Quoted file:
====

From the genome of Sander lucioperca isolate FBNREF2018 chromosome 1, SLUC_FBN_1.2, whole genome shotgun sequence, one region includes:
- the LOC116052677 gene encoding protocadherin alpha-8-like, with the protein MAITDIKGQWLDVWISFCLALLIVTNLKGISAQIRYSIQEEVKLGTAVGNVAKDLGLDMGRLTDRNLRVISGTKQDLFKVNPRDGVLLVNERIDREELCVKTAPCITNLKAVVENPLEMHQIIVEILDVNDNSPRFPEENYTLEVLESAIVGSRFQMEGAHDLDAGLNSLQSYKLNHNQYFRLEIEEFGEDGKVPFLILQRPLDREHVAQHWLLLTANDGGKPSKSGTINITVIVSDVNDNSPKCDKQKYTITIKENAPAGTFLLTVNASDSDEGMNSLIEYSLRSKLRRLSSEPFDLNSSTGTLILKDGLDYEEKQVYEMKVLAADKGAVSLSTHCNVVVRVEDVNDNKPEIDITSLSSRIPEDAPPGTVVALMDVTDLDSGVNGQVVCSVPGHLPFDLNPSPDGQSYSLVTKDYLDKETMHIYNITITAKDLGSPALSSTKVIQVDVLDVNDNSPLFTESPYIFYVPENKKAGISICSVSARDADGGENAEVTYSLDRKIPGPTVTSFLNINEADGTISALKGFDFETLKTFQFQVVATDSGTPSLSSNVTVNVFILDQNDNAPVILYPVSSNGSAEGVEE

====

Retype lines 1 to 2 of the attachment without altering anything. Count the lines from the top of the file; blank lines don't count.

From the genome of Sander lucioperca isolate FBNREF2018 chromosome 1, SLUC_FBN_1.2, whole genome shotgun sequence, one region includes:
- the LOC116052677 gene encoding protocadherin alpha-8-like, with the protein MAITDIKGQWLDVWISFCLALLIVTNLKGISAQIRYSIQEEVKLGTAVGNVAKDLGLDMGRLTDRNLRVISGTKQDLFKVNPRDGVLLVNERIDREELCVKTAPCITNLKAVVENPLEMHQIIVEILDVNDNSPRFPEENYTLEVLESAIVGSRFQMEGAHDLDAGLNSLQSYKLNHNQYFRLEIEEFGEDGKVPFLILQRPLDREHVAQHWLLLTANDGGKPSKSGTINITVIVSDVNDNSPKCDKQKYTITIKENAPAGTFLLTVNASDSDEGMNSLIEYSLRSKLRRLSSEPFDLNSSTGTLILKDGLDYEEKQVYEMKVLAADKGAVSLSTHCNVVVRVEDVNDNKPEIDITSLSSRIPEDAPPGTVVALMDVTDLDSGVNGQVVCSVPGHLPFDLNPSPDGQSYSLVTKDYLDKETMHIYNITITAKDLGSPALSSTKVIQVDVLDVNDNSPLFTESPYIFYVPENKKAGISICSVSARDADGGENAEVTYSLDRKIPGPTVTSFLNINEADGTISALKGFDFETLKTFQFQVVATDSGTPSLSSNVTVNVFILDQNDNAPVILYPVSSNGSAEGVEE